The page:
Western New York opponents of New York Governor Andrew Cuomo’s measures to control the spread of the novel coronavirus said Monday that a recent Supreme Court ruling may help further their cause.
The nation’s highest court temporarily barred New York State from enforcing strict attendance limits at houses of worship in areas designated as COVID-19 hot spots in a decision released on Nov. 25. The ruling is preliminary, but prominent Libertarian attorney James Ostrowski said it leaves the governor vulnerable to more legal challenges.
“The whole lockdown regime is now open to scrutiny, and we think that, frankly, there’s going to be more lawsuits,” Ostrowski said. “What the state really needs to do [and what] we recommend in one of our briefs is to say ‘Withdraw these illegal orders,’ because, frankly, the potential liability the state’s building up, the state can’t pay.”
Ostrowski is himself a plaintiff and the attorney in one such lawsuit, Lewis v. Cuomo, which was filed in May in the U.S. District Court for the Western District of New York. He held a press conference in a rainy Niagara Square outside Buffalo City Hall Monday along with two fellow plaintiffs in the same lawsuit: Erie County Libertarian Party Chair Duane Whitmer and founder of the Second Amendment advocacy group 2ANYS Steve Felano. WBFO spoke to all three men by phone Monday.
“This per curiam ruling very much strengthens our case,” said Felano, referring to the unsigned majority Supreme Court opinion. “We believe that it’s [Lewis v. Cuomo] gonna move much more quickly now that that opinion has been released, and we also believe that the governor has attempted to downplay the significance of this decision and really hasn’t been truthful with everybody. He says about this issue being moot and then also that it’s not gonna have long term impact, [but] I think it very much will.”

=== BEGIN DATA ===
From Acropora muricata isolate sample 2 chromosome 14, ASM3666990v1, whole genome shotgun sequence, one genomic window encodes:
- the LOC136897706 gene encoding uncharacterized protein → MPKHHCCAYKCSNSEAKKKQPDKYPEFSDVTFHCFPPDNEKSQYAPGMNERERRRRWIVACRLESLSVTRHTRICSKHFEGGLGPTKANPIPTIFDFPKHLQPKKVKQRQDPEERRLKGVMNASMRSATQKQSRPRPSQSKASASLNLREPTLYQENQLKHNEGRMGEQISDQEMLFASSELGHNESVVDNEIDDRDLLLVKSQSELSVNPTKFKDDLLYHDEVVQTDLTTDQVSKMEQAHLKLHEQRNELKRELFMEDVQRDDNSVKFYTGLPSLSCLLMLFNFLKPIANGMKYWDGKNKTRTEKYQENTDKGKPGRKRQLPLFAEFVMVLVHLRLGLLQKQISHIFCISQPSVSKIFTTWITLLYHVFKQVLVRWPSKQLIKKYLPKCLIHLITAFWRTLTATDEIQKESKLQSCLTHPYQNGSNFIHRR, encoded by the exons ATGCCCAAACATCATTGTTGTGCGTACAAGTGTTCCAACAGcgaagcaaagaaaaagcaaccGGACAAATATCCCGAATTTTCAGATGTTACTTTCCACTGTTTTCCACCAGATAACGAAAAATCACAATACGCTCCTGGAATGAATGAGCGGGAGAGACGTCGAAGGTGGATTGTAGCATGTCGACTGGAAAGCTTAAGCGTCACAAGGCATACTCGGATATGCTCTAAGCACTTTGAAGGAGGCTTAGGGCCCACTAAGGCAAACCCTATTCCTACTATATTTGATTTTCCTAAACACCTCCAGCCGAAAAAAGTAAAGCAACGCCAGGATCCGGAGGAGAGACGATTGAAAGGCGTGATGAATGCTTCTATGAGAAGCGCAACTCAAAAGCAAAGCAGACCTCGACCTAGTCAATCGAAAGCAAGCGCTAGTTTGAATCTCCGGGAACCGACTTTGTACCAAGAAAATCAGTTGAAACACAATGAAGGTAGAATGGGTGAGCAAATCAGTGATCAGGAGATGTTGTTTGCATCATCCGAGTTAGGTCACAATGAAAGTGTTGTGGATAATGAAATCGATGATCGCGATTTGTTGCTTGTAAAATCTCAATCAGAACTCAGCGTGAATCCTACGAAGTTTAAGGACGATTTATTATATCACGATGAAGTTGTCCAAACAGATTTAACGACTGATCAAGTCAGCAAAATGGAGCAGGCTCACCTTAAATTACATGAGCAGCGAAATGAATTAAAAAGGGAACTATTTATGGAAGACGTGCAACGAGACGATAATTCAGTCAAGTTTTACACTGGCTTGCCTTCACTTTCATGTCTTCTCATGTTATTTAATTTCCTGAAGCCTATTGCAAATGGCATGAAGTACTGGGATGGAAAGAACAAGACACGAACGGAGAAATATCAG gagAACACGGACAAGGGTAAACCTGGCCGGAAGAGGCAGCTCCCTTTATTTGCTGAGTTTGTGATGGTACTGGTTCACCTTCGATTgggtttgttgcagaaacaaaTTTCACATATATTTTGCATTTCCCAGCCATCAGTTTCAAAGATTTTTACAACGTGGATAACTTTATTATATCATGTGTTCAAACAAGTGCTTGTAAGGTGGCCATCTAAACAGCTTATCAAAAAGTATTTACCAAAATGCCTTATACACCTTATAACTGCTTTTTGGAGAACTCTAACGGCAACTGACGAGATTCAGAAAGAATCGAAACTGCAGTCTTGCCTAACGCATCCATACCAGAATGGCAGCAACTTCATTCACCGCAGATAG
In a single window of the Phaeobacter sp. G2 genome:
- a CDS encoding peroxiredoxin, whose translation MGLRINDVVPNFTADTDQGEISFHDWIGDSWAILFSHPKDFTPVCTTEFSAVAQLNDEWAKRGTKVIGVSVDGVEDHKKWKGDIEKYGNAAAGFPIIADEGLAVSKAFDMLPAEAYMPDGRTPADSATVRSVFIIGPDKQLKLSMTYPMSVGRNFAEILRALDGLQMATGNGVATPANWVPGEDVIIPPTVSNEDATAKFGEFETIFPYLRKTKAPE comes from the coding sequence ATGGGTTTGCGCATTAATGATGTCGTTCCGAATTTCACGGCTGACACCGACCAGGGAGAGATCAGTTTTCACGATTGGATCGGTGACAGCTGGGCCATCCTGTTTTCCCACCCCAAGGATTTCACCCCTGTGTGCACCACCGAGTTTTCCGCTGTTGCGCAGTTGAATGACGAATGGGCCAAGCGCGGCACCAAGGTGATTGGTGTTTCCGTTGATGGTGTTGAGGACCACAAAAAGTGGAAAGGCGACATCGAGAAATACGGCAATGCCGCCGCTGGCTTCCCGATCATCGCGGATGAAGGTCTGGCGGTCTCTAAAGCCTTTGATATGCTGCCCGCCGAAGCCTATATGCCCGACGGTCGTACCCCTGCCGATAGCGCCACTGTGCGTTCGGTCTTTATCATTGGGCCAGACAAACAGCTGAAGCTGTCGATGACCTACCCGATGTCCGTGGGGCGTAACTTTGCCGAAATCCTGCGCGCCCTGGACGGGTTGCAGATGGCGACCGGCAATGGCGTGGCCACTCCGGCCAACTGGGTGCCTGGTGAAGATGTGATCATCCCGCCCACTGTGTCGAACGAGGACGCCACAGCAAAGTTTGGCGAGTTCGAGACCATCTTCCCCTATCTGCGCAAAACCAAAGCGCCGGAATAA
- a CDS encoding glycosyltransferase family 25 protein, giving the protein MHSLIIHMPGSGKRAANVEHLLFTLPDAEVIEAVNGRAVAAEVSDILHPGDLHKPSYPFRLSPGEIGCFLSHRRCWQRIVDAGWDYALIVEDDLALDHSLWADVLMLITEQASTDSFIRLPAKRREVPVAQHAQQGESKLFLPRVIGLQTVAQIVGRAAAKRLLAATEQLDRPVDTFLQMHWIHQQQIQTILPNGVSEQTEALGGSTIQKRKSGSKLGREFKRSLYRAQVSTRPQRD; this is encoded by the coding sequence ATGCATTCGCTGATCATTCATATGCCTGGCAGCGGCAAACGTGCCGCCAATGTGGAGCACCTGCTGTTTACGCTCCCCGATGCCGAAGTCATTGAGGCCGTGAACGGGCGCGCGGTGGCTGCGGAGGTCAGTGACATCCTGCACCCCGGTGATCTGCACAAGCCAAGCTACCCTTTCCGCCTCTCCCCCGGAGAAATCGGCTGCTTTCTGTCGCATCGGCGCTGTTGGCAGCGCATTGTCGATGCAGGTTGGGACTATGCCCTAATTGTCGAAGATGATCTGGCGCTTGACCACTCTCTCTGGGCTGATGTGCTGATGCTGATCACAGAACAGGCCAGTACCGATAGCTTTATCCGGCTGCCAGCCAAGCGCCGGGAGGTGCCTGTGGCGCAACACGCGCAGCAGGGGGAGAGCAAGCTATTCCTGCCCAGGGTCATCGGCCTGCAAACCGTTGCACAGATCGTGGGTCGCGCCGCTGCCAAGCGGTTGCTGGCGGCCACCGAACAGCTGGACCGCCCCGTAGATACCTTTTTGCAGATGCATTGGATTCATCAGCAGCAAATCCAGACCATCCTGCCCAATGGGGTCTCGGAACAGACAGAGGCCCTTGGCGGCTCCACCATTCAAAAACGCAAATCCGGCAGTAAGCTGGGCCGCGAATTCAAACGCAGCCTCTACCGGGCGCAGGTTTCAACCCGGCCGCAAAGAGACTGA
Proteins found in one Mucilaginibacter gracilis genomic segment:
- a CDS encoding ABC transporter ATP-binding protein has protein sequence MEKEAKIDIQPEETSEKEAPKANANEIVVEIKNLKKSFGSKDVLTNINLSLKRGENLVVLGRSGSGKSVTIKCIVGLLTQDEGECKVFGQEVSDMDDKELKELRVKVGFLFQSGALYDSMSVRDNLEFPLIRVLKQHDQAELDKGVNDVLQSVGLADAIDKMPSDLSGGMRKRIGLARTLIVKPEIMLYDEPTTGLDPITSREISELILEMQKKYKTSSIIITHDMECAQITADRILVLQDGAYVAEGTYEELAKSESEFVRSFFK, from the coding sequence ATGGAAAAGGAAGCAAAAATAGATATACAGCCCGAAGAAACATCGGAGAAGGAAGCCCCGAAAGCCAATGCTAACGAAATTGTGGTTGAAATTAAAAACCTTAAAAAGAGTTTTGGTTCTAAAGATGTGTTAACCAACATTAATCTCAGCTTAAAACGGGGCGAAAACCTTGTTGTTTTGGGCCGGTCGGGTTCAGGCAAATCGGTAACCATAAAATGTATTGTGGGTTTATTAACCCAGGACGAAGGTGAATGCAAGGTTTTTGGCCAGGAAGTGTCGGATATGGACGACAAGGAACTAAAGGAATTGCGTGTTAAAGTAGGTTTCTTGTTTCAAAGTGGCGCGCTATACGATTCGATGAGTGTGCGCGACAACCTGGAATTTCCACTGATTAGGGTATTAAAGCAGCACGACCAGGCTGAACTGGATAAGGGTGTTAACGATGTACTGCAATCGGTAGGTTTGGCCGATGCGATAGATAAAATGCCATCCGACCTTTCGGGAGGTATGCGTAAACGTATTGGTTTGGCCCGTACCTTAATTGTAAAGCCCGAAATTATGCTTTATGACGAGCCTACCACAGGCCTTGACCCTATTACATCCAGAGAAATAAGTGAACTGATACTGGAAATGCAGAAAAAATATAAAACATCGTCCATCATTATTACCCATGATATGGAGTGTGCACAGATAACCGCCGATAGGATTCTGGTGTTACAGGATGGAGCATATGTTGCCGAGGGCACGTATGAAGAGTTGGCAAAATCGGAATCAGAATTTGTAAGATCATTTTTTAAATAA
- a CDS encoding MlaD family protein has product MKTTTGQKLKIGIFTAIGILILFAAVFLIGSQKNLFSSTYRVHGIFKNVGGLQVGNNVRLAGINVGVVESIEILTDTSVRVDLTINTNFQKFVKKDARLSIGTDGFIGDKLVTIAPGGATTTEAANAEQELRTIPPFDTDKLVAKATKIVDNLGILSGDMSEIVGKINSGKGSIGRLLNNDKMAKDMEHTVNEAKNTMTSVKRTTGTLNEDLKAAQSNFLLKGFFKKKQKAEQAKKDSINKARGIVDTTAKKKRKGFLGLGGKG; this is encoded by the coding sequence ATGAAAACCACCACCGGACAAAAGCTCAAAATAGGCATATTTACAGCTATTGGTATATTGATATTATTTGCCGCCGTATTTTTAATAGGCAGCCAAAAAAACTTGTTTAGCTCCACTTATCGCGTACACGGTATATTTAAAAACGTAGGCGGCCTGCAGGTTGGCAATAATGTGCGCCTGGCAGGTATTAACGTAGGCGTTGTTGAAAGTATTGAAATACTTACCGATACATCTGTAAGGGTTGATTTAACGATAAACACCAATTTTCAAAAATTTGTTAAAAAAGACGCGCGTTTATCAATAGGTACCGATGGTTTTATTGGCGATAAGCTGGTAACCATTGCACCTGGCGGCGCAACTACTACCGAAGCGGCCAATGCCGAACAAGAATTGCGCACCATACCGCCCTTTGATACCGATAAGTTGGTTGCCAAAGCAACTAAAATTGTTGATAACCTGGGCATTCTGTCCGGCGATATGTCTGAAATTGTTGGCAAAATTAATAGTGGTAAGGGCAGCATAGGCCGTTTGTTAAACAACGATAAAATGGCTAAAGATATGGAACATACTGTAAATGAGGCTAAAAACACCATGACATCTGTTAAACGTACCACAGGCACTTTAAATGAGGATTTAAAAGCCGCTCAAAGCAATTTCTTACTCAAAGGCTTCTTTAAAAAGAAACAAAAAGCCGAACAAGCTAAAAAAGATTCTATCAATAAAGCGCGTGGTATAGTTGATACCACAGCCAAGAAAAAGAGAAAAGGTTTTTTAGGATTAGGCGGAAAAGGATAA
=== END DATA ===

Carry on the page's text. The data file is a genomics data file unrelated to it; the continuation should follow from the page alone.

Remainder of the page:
Cuomo described the Supreme Court ruling as “moot” and “irrelevant” last week because the restrictions applied to two specific coronavirus red zones in Brooklyn no longer classified as such. He also said the decision did not impact the state’s restrictions on mass gatherings. Still, the decision signals a marked shift to the right for the Supreme Court, which now holds a clear conservative majority with the addition of Justice Amy Coney Barrett.
“If you read the Supreme Court decision carefully, it basically says that the lockdown regime cannot discriminate against protected rights in the Bill of Rights,” Ostrowski said. “That decision had to do with religious freedom, which is one of our causes of action [in Lewis v. Cuomo], but we also have a cause of action related to the right of public assembly,” in addition to the right to bear arms.
In light of the Supreme Court ruling, Ostrowski said he plans to file a motion this week for a summary ruling in Lewis v. Cuomo. The district court has not yet said when it plans to address the case, which both Ostrowski and Whitmer said was frustrating.
“I’m hoping that this gets our judge and our lawsuit active and moving so we can see a judgement here soon,” Whitmer said. “It’s been a handful of months. I’ve seen cases come and go and ours is still pending. It’s getting a little bit ridiculous.”
Ostrowski and Whitmer also said they were both present at a Nov. 20 meeting at Athletes Unleashed in Orchard Park that was held in defiance of the governor’s executive order limiting non-essential gatherings to no more than 10 people. Gym owner Robby Dinero was fined $15,000 by the Erie County Department of Health for that incident, and Dinero announced Monday that he is also filing a lawsuit challenging the state’s COVID-19 restrictions.
The case over New York State’s limits on religious gatherings now heads to the 2nd U.S. Circuit Court of Appeals.